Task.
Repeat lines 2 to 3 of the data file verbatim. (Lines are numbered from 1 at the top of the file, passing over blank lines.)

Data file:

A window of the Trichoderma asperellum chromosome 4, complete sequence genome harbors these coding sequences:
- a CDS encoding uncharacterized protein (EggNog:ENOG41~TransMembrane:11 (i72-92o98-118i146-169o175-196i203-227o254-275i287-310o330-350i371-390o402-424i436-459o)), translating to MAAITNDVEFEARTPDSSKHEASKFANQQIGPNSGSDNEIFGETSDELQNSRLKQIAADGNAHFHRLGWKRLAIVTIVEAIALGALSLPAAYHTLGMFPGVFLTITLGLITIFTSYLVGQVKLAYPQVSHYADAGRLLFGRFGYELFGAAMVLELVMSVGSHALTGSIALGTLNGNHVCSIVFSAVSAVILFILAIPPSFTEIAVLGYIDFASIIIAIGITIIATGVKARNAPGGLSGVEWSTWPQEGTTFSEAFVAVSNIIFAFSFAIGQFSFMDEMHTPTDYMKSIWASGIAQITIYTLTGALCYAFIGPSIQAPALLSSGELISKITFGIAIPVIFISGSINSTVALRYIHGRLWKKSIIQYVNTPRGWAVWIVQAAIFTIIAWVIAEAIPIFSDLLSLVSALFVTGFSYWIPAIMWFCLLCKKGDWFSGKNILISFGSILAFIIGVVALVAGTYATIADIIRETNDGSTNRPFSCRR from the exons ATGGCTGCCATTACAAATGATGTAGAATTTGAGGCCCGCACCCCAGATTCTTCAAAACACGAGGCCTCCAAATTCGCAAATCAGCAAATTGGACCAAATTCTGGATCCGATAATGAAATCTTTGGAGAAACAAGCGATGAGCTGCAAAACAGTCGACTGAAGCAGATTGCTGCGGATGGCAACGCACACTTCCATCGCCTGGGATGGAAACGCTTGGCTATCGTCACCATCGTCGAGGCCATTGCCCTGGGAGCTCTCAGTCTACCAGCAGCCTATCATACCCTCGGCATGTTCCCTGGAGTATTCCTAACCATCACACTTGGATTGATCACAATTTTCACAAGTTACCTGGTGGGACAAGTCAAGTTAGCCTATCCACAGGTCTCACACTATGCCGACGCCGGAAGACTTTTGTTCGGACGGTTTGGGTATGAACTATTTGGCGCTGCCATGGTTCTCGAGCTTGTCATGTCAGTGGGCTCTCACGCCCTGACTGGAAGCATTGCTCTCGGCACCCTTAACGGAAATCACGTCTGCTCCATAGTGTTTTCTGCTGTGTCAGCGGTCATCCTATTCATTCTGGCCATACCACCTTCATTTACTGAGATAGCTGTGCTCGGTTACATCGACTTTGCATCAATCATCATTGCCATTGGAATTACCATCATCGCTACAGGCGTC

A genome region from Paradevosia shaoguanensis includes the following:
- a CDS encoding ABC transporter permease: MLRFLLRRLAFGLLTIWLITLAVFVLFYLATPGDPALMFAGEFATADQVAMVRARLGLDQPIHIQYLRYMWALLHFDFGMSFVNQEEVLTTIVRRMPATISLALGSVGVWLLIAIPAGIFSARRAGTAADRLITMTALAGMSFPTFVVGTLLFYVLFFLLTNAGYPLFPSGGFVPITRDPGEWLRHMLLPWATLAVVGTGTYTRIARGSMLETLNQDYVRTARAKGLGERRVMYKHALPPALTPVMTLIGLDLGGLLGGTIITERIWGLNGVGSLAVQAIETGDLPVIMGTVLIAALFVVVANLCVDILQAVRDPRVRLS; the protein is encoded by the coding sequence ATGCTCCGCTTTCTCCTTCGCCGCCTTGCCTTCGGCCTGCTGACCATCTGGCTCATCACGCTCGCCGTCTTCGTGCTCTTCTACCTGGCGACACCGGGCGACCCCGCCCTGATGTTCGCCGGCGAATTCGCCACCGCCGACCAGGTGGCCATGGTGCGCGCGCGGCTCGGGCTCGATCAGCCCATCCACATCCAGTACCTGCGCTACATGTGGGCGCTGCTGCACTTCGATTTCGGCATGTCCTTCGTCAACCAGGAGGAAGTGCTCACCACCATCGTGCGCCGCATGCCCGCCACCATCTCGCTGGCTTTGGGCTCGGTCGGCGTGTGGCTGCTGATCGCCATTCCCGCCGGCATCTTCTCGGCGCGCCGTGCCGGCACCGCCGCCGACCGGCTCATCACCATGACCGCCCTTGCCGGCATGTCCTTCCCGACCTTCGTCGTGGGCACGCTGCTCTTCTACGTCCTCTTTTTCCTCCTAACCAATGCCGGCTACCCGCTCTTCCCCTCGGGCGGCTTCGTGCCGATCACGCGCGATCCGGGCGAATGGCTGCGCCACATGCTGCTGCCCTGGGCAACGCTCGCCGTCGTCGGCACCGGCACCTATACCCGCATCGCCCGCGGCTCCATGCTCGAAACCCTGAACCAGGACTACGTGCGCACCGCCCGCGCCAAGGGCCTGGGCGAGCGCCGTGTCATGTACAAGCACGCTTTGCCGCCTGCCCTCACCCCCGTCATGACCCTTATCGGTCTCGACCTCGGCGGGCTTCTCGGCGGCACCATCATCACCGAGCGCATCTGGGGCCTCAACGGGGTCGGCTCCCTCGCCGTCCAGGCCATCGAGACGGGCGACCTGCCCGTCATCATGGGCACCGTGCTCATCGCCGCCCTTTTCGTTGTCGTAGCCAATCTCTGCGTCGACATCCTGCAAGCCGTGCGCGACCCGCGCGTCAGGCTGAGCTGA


- a CDS encoding uncharacterized protein (EggNog:ENOG41~TransMembrane:11 (i72-92o98-118i146-169o175-196i203-227o254-275i287-310o330-350i371-390o402-424i436-459o)), translating to MAAITNDVEFEARTPDSSKHEASKFANQQIGPNSGSDNEIFGETSDELQNSRLKQIAADGNAHFHRLGWKRLAIVTIVEAIALGALSLPAAYHTLGMFPGVFLTITLGLITIFTSYLVGQVKLAYPQVSHYADAGRLLFGRFGYELFGAAMVLELVMSVGSHALTGSIALGTLNGNHVCSIVFSAVSAVILFILAIPPSFTEIAVLGYIDFASIIIAIGITIIATGVKARNAPGGLSGVEWSTWPQEGTTFSEAFVAVSNIIFAFSFAIGQFSFMDEMHTPTDYMKSIWASGIAQITIYTLTGALCYAFIGPSIQAPALLSSGELISKITFGIAIPVIFISGSINSTVALRYIHGRLWKKSIIQYVNTPRGWAVWIVQAAIFTIIAWVIAEAIPIFSDLLSLVSALFVTGFSYWIPAIMWFCLLCKKGDWFSGKNILISFGSILAFIIGVVALVAGTYATIADIIRETNDGSTNRPFSCRR from the exons ATGGCTGCCATTACAAATGATGTAGAATTTGAGGCCCGCACCCCAGATTCTTCAAAACACGAGGCCTCCAAATTCGCAAATCAGCAAATTGGACCAAATTCTGGATCCGATAATGAAATCTTTGGAGAAACAAGCGATGAGCTGCAAAACAGTCGACTGAAGCAGATTGCTGCGGATGGCAACGCACACTTCCATCGCCTGGGATGGAAACGCTTGGCTATCGTCACCATCGTCGAGGCCATTGCCCTGGGAGCTCTCAGTCTACCAGCAGCCTATCATACCCTCGGCATGTTCCCTGGAGTATTCCTAACCATCACACTTGGATTGATCACAATTTTCACAAGTTACCTGGTGGGACAAGTCAAGTTAGCCTATCCACAGGTCTCACACTATGCCGACGCCGGAAGACTTTTGTTCGGACGGTTTGGGTATGAACTATTTGGCGCTGCCATGGTTCTCGAGCTTGTCATGTCAGTGGGCTCTCACGCCCTGACTGGAAGCATTGCTCTCGGCACCCTTAACGGAAATCACGTCTGCTCCATAGTGTTTTCTGCTGTGTCAGCGGTCATCCTATTCATTCTGGCCATACCACCTTCATTTACTGAGATAGCTGTGCTCGGTTACATCGACTTTGCATCAATCATCATTGCCATTGGAATTACCATCATCGCTACAGGCGTC

A genome region from Paradevosia shaoguanensis includes the following: